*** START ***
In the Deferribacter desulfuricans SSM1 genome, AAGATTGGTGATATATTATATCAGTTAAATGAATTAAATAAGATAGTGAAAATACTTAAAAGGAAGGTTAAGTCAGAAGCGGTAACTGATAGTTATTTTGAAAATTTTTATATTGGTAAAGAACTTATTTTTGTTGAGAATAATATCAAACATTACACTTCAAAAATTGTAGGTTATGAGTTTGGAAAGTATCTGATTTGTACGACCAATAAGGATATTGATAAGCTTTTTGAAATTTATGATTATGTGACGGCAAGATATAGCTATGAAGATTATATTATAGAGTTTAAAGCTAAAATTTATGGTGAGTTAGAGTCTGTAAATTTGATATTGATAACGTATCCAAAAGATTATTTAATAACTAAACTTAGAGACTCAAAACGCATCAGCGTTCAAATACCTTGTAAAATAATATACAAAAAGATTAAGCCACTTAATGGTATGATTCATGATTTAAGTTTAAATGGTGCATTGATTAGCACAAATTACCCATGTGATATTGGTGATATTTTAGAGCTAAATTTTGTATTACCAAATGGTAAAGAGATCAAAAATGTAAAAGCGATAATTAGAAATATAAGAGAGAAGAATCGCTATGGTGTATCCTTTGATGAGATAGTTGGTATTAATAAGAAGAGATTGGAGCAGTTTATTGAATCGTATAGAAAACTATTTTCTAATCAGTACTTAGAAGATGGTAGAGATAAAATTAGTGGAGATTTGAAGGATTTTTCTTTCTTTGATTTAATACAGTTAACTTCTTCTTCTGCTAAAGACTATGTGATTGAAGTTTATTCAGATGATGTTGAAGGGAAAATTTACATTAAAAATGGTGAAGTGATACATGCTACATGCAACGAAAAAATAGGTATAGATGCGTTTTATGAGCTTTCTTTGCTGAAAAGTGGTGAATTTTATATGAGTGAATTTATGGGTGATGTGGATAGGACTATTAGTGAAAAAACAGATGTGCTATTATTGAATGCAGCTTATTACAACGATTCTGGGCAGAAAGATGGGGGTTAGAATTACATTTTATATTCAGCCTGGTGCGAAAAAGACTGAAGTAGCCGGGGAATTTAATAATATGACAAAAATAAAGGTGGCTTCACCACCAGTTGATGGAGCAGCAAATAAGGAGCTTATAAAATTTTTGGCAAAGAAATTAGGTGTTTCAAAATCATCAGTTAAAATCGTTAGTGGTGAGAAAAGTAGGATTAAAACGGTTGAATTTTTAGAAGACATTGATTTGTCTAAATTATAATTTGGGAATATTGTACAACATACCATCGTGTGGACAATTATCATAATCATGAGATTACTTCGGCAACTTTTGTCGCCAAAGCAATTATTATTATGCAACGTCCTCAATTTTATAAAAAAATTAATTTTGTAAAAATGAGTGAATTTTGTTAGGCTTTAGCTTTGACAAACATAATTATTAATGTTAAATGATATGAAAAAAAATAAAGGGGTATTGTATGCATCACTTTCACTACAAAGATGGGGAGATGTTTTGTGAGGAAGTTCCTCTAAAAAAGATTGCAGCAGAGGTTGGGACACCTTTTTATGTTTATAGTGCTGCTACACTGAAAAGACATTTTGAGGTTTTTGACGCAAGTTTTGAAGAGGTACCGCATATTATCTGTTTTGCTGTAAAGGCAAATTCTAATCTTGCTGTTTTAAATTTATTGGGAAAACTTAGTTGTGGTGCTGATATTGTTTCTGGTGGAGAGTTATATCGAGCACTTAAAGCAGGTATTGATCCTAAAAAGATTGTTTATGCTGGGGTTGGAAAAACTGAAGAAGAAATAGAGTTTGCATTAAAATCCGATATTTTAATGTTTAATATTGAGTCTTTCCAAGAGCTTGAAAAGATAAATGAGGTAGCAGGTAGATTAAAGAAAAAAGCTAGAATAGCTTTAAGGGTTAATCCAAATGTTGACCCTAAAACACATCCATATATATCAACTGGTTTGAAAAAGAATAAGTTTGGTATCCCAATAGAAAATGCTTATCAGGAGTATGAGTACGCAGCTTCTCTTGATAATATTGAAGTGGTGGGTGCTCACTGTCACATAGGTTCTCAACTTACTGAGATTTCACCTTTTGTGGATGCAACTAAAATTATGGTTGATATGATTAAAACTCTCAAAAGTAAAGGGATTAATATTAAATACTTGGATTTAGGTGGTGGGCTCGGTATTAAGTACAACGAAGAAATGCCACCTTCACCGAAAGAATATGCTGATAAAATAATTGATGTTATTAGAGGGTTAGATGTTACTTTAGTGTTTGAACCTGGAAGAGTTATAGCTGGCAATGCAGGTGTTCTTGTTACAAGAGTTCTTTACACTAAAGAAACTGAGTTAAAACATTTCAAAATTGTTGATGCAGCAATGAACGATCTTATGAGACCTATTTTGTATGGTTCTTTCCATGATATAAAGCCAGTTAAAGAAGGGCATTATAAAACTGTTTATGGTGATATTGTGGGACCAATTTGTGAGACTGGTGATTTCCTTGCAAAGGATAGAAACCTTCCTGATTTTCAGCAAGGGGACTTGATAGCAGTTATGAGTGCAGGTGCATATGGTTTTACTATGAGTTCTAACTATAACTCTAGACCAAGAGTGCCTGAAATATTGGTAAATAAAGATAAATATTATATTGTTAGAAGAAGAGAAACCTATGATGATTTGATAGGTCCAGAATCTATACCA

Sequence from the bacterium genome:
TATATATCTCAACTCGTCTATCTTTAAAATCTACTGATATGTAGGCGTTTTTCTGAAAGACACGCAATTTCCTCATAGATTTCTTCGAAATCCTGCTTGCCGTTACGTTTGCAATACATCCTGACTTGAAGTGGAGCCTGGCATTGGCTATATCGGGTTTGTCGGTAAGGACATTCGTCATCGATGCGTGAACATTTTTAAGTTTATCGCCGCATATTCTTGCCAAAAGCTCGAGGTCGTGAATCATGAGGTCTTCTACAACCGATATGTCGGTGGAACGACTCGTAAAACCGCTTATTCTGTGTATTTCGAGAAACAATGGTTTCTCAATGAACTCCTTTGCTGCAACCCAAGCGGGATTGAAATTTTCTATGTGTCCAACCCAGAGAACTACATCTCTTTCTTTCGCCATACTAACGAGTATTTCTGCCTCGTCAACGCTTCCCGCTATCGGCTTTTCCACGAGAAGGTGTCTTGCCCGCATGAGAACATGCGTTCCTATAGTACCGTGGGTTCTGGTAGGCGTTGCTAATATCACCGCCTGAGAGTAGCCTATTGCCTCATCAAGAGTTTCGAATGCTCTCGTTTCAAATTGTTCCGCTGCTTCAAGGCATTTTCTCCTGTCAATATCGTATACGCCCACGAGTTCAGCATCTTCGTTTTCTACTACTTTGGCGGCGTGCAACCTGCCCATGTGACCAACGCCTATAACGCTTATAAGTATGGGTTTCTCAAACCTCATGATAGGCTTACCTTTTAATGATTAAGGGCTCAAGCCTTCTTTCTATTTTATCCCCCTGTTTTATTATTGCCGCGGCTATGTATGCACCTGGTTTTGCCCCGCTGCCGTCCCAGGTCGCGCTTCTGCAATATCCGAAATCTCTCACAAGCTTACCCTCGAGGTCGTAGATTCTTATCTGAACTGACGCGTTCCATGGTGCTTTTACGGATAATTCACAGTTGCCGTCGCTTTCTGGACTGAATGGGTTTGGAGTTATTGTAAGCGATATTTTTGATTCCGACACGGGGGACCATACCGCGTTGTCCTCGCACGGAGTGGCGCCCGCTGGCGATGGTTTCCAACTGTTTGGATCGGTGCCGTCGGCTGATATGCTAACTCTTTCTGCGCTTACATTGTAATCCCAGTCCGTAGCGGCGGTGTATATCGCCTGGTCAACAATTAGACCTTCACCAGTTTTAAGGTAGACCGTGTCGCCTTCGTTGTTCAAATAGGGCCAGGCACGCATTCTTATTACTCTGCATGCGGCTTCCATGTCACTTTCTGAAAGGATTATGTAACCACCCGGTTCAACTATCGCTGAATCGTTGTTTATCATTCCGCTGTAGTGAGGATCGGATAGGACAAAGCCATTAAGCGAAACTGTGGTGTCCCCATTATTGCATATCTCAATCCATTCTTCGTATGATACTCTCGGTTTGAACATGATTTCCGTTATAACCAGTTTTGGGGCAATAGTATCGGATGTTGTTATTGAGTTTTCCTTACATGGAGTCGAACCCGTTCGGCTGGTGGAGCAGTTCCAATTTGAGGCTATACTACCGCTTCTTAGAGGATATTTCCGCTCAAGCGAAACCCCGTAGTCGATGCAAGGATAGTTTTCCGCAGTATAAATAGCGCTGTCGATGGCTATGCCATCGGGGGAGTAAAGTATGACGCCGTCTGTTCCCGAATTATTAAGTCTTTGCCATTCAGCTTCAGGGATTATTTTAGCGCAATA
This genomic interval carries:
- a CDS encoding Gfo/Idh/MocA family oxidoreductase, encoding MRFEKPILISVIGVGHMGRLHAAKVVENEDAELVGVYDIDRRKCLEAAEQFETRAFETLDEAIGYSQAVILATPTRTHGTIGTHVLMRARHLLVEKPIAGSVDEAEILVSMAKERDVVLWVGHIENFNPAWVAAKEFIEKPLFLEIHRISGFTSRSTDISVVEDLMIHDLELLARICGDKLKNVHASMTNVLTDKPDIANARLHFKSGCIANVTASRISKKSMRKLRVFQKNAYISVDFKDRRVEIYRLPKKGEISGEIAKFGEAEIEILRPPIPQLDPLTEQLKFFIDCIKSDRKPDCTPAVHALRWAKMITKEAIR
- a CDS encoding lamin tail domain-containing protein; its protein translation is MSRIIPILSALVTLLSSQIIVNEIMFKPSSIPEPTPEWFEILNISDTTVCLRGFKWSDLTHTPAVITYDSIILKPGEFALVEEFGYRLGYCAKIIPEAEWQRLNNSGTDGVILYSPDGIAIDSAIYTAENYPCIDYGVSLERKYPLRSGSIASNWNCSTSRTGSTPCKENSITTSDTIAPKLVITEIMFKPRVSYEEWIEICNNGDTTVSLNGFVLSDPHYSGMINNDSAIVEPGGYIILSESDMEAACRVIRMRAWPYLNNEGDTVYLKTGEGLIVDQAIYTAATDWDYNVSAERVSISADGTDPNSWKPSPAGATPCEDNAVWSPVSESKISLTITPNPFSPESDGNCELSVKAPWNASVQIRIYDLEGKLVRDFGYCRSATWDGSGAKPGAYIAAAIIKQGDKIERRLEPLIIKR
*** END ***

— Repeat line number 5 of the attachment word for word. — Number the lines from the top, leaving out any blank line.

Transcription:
- a CDS encoding Gfo/Idh/MocA family oxidoreductase, encoding MRFEKPILISVIGVGHMGRLHAAKVVENEDAELVGVYDIDRRKCLEAAEQFETRAFETLDEAIGYSQAVILATPTRTHGTIGTHVLMRARHLLVEKPIAGSVDEAEILVSMAKERDVVLWVGHIENFNPAWVAAKEFIEKPLFLEIHRISGFTSRSTDISVVEDLMIHDLELLARICGDKLKNVHASMTNVLTDKPDIANARLHFKSGCIANVTASRISKKSMRKLRVFQKNAYISVDFKDRRVEIYRLPKKGEISGEIAKFGEAEIEILRPPIPQLDPLTEQLKFFIDCIKSDRKPDCTPAVHALRWAKMITKEAIR